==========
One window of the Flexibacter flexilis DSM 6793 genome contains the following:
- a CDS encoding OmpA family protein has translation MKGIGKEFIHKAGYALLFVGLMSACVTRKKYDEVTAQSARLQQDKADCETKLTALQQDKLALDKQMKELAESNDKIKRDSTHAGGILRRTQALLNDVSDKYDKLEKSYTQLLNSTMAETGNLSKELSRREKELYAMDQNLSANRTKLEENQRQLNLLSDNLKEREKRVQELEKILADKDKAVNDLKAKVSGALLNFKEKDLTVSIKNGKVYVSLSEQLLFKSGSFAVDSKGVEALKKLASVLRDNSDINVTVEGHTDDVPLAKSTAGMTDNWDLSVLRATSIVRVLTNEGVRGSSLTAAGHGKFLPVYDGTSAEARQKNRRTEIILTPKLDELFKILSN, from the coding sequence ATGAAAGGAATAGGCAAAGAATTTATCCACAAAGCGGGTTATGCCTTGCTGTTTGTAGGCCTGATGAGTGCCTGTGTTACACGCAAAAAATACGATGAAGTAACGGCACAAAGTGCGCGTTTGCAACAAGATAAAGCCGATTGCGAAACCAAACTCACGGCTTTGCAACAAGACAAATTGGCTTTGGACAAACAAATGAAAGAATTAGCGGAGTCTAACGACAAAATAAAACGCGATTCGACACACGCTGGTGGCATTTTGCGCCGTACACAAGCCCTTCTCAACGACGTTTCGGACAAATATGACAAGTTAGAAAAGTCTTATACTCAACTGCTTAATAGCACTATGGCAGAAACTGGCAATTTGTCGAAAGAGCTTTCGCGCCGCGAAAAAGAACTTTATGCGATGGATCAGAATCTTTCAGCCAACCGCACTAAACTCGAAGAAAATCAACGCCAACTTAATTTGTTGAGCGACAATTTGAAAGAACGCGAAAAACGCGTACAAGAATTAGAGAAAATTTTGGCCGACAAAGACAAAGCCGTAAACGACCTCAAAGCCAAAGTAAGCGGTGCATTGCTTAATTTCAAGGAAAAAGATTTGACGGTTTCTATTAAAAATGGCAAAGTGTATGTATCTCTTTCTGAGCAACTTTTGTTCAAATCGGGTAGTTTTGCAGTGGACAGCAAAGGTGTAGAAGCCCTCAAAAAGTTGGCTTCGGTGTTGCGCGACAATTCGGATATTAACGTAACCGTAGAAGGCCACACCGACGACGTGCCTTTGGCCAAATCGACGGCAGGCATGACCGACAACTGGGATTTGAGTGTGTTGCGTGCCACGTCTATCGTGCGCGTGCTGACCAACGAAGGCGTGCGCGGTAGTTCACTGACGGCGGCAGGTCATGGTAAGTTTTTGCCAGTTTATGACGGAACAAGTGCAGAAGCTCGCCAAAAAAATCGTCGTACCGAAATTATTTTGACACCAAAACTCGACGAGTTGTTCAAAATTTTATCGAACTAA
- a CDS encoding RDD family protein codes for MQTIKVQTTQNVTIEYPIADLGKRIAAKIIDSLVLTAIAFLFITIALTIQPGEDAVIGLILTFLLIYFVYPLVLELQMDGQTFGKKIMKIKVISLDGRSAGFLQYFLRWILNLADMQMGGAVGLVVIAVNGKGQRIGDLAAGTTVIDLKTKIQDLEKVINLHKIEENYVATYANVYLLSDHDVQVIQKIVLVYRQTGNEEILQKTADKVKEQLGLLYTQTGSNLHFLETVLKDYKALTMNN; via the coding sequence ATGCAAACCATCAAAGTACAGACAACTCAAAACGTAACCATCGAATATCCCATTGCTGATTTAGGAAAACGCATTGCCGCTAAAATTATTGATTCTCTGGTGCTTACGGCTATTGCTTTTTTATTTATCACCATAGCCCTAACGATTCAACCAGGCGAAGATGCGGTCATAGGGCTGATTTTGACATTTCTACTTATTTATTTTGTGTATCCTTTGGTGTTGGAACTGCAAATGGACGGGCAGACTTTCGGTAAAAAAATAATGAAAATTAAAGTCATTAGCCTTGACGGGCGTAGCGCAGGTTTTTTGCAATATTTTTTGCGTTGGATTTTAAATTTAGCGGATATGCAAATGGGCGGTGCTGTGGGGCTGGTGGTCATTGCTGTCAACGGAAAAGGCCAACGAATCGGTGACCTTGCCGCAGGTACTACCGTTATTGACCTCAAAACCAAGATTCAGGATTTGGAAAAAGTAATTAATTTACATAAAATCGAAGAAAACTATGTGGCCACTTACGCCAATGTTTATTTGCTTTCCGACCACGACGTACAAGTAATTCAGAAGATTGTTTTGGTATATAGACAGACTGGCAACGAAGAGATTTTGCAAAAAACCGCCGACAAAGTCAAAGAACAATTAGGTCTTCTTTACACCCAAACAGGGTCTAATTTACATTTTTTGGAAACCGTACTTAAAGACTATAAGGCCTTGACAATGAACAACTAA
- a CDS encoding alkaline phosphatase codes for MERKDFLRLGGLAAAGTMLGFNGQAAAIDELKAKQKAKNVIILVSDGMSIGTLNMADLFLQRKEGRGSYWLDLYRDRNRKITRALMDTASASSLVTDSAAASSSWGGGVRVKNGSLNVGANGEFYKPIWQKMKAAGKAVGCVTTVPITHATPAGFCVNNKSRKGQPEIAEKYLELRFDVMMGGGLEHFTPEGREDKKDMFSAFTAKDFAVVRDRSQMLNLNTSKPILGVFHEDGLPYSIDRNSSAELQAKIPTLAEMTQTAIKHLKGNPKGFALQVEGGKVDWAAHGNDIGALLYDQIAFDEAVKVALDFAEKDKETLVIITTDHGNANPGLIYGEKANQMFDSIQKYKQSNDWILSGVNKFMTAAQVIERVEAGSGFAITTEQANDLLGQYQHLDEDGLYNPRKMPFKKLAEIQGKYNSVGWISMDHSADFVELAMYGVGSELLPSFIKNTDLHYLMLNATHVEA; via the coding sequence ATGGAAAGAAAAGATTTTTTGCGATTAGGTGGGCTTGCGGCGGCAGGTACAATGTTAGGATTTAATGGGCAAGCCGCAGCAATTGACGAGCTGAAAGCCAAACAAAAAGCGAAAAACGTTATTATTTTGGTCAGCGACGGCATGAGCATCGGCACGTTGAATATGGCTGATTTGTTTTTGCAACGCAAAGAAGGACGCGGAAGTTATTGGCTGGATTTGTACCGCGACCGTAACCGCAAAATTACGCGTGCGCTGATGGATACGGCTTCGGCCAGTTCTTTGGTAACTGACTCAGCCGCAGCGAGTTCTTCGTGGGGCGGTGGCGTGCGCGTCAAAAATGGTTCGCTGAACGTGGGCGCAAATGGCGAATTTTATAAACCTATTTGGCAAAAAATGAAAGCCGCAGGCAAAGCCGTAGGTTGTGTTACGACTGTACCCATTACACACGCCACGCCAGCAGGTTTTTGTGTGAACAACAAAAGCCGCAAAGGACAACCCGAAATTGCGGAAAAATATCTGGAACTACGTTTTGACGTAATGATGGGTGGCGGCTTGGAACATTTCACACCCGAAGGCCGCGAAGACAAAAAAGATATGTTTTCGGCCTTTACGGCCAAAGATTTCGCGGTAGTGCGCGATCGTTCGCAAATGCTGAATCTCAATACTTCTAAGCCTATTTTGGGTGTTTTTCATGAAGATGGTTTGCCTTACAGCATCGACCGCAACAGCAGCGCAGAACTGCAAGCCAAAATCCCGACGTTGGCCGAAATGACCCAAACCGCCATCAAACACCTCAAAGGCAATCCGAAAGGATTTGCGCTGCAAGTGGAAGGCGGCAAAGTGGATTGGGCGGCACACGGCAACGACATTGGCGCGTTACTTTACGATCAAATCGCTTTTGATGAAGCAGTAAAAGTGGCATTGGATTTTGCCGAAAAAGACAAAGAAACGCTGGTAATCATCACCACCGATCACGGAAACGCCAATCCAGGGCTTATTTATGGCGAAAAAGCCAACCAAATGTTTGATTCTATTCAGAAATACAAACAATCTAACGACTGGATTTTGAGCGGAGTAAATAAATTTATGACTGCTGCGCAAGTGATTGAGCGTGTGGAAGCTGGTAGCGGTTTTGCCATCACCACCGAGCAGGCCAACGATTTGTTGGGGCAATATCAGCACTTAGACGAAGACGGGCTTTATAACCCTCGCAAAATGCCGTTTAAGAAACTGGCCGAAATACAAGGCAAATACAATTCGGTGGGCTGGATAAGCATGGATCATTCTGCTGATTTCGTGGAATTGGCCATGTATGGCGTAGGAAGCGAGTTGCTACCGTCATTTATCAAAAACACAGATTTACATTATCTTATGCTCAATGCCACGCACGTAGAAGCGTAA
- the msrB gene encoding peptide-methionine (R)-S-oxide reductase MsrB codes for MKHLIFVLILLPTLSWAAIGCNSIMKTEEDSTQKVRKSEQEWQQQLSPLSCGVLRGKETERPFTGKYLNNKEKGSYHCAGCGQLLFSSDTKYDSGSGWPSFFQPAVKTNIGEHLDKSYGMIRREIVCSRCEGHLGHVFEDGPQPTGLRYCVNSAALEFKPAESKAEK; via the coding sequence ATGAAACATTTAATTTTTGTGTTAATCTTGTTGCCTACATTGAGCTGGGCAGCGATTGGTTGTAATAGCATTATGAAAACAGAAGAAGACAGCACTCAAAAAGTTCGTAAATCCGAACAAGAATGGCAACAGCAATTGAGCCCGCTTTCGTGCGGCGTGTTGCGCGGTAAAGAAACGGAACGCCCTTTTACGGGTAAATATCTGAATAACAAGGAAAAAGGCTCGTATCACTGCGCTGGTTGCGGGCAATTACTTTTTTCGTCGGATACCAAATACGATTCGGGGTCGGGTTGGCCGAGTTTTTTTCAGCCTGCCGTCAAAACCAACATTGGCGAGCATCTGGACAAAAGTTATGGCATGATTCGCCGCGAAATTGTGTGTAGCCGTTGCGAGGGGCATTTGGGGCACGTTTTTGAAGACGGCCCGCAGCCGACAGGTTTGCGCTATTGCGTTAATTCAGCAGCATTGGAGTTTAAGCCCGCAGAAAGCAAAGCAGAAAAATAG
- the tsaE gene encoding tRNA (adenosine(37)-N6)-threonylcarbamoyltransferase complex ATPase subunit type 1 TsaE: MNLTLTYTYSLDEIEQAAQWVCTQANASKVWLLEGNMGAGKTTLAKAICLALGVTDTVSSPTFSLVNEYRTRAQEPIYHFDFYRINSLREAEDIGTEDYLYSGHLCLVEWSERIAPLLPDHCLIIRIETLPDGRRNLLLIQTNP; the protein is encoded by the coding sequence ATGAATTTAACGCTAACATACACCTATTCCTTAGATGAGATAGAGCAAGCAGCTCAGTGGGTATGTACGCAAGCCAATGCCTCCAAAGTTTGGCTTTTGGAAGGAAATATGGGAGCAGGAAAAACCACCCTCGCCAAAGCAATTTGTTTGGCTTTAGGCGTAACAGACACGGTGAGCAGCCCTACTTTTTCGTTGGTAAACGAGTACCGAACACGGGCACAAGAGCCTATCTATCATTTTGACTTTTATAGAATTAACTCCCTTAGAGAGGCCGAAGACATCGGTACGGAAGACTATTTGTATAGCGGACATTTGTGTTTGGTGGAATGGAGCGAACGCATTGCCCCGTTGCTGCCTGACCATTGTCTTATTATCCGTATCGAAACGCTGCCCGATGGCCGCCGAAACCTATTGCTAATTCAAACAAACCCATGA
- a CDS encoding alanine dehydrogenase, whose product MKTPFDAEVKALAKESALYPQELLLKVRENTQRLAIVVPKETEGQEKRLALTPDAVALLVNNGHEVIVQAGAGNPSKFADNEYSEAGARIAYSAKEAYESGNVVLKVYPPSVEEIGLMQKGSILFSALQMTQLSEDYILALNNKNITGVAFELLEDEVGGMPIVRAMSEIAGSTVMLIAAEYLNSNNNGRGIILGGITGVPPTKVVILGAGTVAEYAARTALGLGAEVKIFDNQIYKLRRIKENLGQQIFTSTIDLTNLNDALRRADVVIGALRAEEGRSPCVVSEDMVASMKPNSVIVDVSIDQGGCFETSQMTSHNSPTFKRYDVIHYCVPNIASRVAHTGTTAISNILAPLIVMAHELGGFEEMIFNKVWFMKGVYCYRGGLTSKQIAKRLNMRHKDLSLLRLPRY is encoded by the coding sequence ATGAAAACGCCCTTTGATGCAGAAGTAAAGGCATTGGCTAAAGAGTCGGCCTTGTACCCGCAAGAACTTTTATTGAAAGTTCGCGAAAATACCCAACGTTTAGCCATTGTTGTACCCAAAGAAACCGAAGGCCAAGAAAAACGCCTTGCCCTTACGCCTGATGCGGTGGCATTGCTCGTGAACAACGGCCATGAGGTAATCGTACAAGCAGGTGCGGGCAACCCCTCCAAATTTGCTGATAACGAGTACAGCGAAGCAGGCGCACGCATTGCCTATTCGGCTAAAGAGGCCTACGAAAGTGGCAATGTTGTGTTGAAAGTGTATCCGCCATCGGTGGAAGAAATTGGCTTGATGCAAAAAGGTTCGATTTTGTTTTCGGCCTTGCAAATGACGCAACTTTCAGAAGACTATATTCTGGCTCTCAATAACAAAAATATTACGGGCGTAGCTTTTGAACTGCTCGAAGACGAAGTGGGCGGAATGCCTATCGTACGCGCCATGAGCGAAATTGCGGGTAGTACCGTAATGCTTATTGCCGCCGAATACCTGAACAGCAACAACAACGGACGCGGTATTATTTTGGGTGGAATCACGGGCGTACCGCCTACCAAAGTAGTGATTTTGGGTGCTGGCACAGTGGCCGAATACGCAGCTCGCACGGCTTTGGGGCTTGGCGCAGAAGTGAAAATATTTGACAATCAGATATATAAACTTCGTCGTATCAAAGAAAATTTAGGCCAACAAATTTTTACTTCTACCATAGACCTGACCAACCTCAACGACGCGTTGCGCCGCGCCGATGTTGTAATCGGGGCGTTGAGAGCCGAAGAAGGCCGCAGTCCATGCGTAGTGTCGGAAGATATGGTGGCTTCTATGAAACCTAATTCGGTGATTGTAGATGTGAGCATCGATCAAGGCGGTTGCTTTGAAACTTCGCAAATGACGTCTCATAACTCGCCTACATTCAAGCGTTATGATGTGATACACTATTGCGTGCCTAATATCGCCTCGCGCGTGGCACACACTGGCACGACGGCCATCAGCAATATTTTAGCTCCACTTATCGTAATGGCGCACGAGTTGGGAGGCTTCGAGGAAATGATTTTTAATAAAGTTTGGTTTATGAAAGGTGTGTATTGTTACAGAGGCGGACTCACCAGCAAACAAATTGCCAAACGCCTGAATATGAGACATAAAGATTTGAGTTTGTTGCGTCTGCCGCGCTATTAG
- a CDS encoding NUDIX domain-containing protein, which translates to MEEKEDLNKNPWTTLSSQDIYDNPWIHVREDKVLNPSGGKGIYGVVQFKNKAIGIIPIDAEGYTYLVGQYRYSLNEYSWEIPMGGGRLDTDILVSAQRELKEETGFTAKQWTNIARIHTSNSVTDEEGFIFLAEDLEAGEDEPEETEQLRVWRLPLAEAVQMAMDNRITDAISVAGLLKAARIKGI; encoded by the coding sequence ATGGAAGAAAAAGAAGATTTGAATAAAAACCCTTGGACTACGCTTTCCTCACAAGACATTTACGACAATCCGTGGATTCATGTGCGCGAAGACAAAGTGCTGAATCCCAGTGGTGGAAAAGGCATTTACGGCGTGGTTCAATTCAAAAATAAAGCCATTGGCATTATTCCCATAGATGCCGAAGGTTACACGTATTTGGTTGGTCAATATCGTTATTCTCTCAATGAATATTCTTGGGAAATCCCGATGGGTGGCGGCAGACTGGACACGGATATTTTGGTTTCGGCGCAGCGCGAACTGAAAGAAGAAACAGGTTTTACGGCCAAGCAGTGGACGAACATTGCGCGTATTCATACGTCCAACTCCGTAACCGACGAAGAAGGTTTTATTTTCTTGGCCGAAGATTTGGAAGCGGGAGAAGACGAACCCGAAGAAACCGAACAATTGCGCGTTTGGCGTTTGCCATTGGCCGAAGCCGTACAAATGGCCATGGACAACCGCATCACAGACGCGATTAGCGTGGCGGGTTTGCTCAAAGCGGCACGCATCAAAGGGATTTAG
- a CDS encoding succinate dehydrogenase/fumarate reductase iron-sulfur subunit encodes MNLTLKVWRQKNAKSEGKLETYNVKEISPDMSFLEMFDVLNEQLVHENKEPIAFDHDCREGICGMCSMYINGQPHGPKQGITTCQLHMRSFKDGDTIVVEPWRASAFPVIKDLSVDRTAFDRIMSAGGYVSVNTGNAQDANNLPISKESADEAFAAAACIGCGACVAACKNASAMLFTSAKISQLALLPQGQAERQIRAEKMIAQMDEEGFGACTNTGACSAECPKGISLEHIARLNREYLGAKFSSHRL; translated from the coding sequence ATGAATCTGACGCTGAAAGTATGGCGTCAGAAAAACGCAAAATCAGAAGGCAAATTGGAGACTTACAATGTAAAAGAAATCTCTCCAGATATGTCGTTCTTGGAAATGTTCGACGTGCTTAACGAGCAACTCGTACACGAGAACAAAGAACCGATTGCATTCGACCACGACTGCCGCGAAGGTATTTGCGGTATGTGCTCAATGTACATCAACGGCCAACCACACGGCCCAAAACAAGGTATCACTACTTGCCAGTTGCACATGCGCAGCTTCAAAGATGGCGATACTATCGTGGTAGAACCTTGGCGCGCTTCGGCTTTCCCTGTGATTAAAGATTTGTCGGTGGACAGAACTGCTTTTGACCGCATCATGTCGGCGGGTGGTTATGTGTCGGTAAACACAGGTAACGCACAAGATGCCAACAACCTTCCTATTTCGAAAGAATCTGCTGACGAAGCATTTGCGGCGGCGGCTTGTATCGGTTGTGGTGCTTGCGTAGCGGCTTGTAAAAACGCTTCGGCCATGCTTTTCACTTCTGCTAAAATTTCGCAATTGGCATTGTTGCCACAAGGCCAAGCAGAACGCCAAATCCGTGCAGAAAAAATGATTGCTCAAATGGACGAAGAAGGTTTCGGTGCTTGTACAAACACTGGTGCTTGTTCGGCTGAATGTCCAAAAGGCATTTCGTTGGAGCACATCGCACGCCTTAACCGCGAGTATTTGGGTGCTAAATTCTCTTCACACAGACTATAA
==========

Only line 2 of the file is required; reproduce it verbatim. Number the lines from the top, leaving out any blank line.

- a CDS encoding OmpA family protein has translation MKGIGKEFIHKAGYALLFVGLMSACVTRKKYDEVTAQSARLQQDKADCETKLTALQQDKLALDKQMKELAESNDKIKRDSTHAGGILRRTQALLNDVSDKYDKLEKSYTQLLNSTMAETGNLSKELSRREKELYAMDQNLSANRTKLEENQRQLNLLSDNLKEREKRVQELEKILADKDKAVNDLKAKVSGALLNFKEKDLTVSIKNGKVYVSLSEQLLFKSGSFAVDSKGVEALKKLASVLRDNSDINVTVEGHTDDVPLAKSTAGMTDNWDLSVLRATSIVRVLTNEGVRGSSLTAAGHGKFLPVYDGTSAEARQKNRRTEIILTPKLDELFKILSN, from the coding sequence ATGAAAGGAATAGGCAAAGAATTTATCCACAAAGCGGGTTATGCCTTGCTGTTTGTAGGCCTGATGAGTGCCTGTGTTACACGCAAAAAATACGATGAAGTAACGGCACAAAGTGCGCGTTTGCAACAAGATAAAGCCGATTGCGAAACCAAACTCACGGCTTTGCAACAAGACAAATTGGCTTTGGACAAACAAATGAAAGAATTAGCGGAGTCTAACGACAAAATAAAACGCGATTCGACACACGCTGGTGGCATTTTGCGCCGTACACAAGCCCTTCTCAACGACGTTTCGGACAAATATGACAAGTTAGAAAAGTCTTATACTCAACTGCTTAATAGCACTATGGCAGAAACTGGCAATTTGTCGAAAGAGCTTTCGCGCCGCGAAAAAGAACTTTATGCGATGGATCAGAATCTTTCAGCCAACCGCACTAAACTCGAAGAAAATCAACGCCAACTTAATTTGTTGAGCGACAATTTGAAAGAACGCGAAAAACGCGTACAAGAATTAGAGAAAATTTTGGCCGACAAAGACAAAGCCGTAAACGACCTCAAAGCCAAAGTAAGCGGTGCATTGCTTAATTTCAAGGAAAAAGATTTGACGGTTTCTATTAAAAATGGCAAAGTGTATGTATCTCTTTCTGAGCAACTTTTGTTCAAATCGGGTAGTTTTGCAGTGGACAGCAAAGGTGTAGAAGCCCTCAAAAAGTTGGCTTCGGTGTTGCGCGACAATTCGGATATTAACGTAACCGTAGAAGGCCACACCGACGACGTGCCTTTGGCCAAATCGACGGCAGGCATGACCGACAACTGGGATTTGAGTGTGTTGCGTGCCACGTCTATCGTGCGCGTGCTGACCAACGAAGGCGTGCGCGGTAGTTCACTGACGGCGGCAGGTCATGGTAAGTTTTTGCCAGTTTATGACGGAACAAGTGCAGAAGCTCGCCAAAAAAATCGTCGTACCGAAATTATTTTGACACCAAAACTCGACGAGTTGTTCAAAATTTTATCGAACTAA